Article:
Defining undue hardship in bankruptcy

| Aug 15, 2019 | consumer bankruptcy | 0 comments

Some debts, such as student loans, cannot be discharged under ordinary bankruptcy proceedings. However, bankruptcy filers still have recourse in the event paying off some loans or debts would be too cumbersome to attempt. If you are in this situation, you can make an argument to a Kentucky bankruptcy court that paying off some of your debts would be impossible due to undue hardship.

 According to Forbes, undue hardship has not been specifically defined by a law of Congress, so there is no binding standard on the courts that describes what undue hardship is. However, many courts determine hardship by the standards of the Brunnertest. To develop an argument for undue hardship, examining whether your circumstances meet the Brunner standards is a good place to start.

 Forbes explains that complying with the Brunner standards requires a person to show that intervening circumstances do not make it possible to repay a loan and keep up a minimum living standard. Basically, trying to repay a loan would not make it feasible to afford basic living expenses, such as food or medicine. The bankruptcy filer also has to demonstrate that he or she tried in good faith to pay back the loan. This does not require that actual payments were made, only that such payments were attempted.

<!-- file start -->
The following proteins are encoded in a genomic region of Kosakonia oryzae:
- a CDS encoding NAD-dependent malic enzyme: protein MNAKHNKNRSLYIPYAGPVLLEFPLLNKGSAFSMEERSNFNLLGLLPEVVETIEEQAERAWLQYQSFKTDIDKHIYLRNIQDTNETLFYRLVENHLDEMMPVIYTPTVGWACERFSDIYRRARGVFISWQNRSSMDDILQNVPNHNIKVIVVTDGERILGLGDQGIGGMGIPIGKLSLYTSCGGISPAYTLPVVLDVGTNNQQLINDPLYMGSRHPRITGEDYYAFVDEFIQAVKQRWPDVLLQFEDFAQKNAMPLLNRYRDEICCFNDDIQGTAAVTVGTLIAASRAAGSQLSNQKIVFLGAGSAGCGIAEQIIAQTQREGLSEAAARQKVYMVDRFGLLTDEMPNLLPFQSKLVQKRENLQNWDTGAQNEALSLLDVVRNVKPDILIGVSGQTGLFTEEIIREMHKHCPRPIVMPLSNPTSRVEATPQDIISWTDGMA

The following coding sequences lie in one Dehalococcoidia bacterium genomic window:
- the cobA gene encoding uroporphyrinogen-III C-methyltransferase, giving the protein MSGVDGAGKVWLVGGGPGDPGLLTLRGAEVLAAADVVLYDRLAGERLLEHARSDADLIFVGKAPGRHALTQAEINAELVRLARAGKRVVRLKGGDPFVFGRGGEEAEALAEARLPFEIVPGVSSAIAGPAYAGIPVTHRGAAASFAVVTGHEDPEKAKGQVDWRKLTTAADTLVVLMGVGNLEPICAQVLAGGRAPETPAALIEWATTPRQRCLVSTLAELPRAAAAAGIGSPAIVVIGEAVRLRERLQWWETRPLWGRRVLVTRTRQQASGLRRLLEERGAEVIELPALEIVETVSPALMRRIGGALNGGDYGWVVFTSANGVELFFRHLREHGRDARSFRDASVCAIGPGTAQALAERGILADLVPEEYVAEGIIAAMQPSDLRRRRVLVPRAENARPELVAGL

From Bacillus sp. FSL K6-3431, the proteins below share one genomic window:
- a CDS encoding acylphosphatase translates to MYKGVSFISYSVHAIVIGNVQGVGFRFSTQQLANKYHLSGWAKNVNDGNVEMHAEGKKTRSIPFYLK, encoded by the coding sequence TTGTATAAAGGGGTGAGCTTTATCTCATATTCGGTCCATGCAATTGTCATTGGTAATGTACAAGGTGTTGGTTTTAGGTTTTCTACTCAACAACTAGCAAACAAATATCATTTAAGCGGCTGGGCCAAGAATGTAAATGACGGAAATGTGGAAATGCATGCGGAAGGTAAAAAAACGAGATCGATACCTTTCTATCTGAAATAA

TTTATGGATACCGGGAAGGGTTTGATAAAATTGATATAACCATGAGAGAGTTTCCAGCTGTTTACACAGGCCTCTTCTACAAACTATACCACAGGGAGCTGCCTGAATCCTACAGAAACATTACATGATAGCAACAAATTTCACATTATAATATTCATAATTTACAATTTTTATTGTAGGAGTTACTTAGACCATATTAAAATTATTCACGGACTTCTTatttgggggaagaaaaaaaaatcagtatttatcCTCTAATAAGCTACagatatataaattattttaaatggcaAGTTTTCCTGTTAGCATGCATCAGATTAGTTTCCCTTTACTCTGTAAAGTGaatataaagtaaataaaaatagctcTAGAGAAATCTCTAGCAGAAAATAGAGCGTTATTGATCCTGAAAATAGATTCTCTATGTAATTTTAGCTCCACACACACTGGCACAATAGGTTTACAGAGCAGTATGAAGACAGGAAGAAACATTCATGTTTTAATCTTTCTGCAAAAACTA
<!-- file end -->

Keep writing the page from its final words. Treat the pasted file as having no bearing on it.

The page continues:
Nerdwallet points out that bankruptcy filers generally have to argue why their financial status is unlikely to change during the remaining period of the loan. Courts may accept that a person with a physical or mental disability meets this standard. Some bankruptcy filers show that they have reached the fullest extent of their earning potential in the fields they work in. Courts may also grant hardship if a bankruptcy filer possesses a poor educational background.

These basic standards are common to most federal courts, but there may be some variances in determining undue hardship depending on the court that hears the case. Some courts may take other factors into account while judging hardship, such as the health or age of the bankruptcy filer. Bankruptcy filers can consult with an experienced bankruptcy attorney to understand ways to demonstrate undue hardship.